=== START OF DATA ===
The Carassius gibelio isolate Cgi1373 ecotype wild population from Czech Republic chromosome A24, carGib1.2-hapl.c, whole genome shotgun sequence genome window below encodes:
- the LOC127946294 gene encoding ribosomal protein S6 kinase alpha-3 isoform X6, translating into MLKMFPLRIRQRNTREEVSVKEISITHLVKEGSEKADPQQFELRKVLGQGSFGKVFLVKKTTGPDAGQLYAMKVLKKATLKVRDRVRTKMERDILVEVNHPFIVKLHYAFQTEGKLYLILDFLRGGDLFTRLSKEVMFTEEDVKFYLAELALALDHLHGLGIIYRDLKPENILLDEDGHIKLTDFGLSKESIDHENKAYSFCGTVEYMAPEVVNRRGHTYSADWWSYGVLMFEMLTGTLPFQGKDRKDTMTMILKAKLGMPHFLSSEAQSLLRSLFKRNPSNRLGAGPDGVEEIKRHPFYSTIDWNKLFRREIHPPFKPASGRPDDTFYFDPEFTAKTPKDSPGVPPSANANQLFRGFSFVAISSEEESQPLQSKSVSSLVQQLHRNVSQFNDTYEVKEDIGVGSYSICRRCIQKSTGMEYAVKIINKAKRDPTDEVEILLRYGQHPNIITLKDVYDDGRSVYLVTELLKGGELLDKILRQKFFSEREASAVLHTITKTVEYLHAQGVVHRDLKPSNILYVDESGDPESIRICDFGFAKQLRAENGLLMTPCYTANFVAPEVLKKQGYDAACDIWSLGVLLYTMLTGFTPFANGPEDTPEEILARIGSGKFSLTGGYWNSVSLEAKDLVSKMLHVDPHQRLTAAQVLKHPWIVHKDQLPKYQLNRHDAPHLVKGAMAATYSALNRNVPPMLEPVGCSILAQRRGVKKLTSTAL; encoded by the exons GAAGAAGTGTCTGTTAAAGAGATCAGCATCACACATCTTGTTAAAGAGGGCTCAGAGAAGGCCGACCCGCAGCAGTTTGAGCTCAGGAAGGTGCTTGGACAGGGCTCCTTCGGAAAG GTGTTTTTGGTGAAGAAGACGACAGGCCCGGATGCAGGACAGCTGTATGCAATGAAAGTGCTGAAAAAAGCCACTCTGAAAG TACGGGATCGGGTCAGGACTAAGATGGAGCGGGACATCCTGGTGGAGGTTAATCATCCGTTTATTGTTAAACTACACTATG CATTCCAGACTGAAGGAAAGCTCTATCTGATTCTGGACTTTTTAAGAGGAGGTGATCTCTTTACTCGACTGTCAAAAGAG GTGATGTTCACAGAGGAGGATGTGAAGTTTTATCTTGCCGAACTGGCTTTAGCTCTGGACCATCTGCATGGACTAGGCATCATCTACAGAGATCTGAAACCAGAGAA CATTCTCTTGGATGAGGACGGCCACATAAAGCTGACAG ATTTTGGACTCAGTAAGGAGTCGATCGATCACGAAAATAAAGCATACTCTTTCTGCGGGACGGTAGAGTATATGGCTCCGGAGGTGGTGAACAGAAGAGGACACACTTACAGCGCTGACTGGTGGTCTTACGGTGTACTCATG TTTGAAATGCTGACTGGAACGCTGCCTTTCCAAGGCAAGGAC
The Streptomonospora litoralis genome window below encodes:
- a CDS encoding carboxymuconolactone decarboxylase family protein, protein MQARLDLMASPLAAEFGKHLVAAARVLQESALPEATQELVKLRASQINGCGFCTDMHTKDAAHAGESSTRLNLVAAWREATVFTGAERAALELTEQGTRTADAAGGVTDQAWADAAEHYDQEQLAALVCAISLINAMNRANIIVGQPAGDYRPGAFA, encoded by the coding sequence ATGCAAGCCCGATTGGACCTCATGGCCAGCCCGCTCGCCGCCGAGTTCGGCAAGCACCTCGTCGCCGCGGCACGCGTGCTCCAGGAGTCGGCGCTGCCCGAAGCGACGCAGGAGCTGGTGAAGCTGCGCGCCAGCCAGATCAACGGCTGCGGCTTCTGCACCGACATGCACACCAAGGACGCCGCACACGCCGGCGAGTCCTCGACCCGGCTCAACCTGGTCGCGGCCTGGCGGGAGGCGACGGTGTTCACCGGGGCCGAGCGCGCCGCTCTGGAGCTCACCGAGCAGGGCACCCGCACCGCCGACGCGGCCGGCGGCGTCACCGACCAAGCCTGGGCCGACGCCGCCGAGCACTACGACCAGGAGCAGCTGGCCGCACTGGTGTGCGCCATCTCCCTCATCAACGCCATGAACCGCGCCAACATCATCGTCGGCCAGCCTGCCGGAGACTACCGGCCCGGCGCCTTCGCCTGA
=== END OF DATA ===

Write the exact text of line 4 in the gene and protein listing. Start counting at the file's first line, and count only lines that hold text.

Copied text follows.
- a CDS encoding carboxymuconolactone decarboxylase family protein, protein MQARLDLMASPLAAEFGKHLVAAARVLQESALPEATQELVKLRASQINGCGFCTDMHTKDAAHAGESSTRLNLVAAWREATVFTGAERAALELTEQGTRTADAAGGVTDQAWADAAEHYDQEQLAALVCAISLINAMNRANIIVGQPAGDYRPGAFA, encoded by the coding sequence ATGCAAGCCCGATTGGACCTCATGGCCAGCCCGCTCGCCGCCGAGTTCGGCAAGCACCTCGTCGCCGCGGCACGCGTGCTCCAGGAGTCGGCGCTGCCCGAAGCGACGCAGGAGCTGGTGAAGCTGCGCGCCAGCCAGATCAACGGCTGCGGCTTCTGCACCGACATGCACACCAAGGACGCCGCACACGCCGGCGAGTCCTCGACCCGGCTCAACCTGGTCGCGGCCTGGCGGGAGGCGACGGTGTTCACCGGGGCCGAGCGCGCCGCTCTGGAGCTCACCGAGCAGGGCACCCGCACCGCCGACGCGGCCGGCGGCGTCACCGACCAAGCCTGGGCCGACGCCGCCGAGCACTACGACCAGGAGCAGCTGGCCGCACTGGTGTGCGCCATCTCCCTCATCAACGCCATGAACCGCGCCAACATCATCGTCGGCCAGCCTGCCGGAGACTACCGGCCCGGCGCCTTCGCCTGA